South Central Ambulance ends critical incident caused by surge in emergency calls

Watch more of our videos on Shots! 
and live on Freeview channel 276
Visit Shots! now
It lasted for over two days

South Central Ambulance has ended its critical incident status after the service dealt with a surge in 999 calls.

Today (26 January) at 10am, the service declared the incident had finished, it was triggered at 16:20pm on Tuesday (23 January).

Hide Ad
Hide Ad

Staff working for the emergency response team had to cope with a a significant rise in 999 calls requesting ambulances. SCAS has revealed a number of calls came from the most seriously ill and injured patients, at a time when many of the trust’s ambulance crews were experiencing long delays handing over patients at local hospitals.

Responders from South Central AmbulanceResponders from South Central Ambulance
Responders from South Central Ambulance

Mark Ainsworth, executive director of operations at SCAS, said: “Thanks to the hard work and dedication of our staff and volunteers, combined with support from our NHS and other partners across the South Central region, I am pleased we have been able to stand down our critical incident and our ambulance response times have improved.

“I would urge the public to continue to only call 999 over the coming weekend and into next week if you, or someone you’re with, is suffering a very serious or life-threatening emergency that needs immediate help. Hospitals remain under pressure and cold weather could see another increase in 999 calls from people with serious breathing or heart problems.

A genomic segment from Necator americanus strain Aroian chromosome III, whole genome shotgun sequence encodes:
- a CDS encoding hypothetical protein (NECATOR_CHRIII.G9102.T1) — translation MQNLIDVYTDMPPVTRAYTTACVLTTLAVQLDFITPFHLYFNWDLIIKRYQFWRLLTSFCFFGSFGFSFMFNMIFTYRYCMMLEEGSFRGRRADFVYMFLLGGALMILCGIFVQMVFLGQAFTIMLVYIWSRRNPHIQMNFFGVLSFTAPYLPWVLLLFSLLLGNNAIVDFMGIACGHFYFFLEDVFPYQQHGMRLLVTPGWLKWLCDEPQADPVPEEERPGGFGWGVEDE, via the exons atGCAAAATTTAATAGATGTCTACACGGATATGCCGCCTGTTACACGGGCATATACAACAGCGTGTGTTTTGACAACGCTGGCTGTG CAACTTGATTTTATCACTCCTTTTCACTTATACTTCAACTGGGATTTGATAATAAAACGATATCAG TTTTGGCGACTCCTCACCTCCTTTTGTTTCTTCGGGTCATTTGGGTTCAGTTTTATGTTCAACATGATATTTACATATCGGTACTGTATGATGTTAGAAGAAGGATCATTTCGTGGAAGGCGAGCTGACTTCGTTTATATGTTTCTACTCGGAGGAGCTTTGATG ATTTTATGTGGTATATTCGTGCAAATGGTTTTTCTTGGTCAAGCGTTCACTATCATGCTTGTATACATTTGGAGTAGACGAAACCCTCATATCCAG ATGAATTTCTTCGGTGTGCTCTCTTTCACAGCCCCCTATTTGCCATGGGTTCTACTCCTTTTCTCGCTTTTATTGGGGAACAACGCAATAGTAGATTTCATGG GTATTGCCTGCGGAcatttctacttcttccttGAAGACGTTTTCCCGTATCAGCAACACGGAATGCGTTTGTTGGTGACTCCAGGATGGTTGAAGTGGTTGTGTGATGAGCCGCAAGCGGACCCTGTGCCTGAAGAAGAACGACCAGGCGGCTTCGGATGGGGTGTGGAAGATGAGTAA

Read More
HPV vaccine uptake among Milton Keynes girls remains well below pre-pandemic lev...

“We will continue to focus our efforts first and foremost on patients who are in an immediately life-threatening or potentially life-threatening condition, and this means there may continue to be times when patients with less serious emergencies may have to wait longer than the two or three hours we aim to be with them by.

Hide Ad
Hide Ad

“It would really help our teams working 24-7 over the weekend if anyone waiting for an ambulance doesn’t call us back on 999 unless the patient’s condition worsens, or if you’re able to make your own way to hospital or other treatment centre with the help of friends and family, please do so and call us to cancel your ambulance.”

However, the trust warns that any unexpected increase in 999 demand or increase in the length of time ambulances are waiting to hand over patients at hospitals, could see the critical incident status reinstated. Residents are advised to use alternative services like calling 111, pharmacies, and walk-in treatment centres.

Related topics: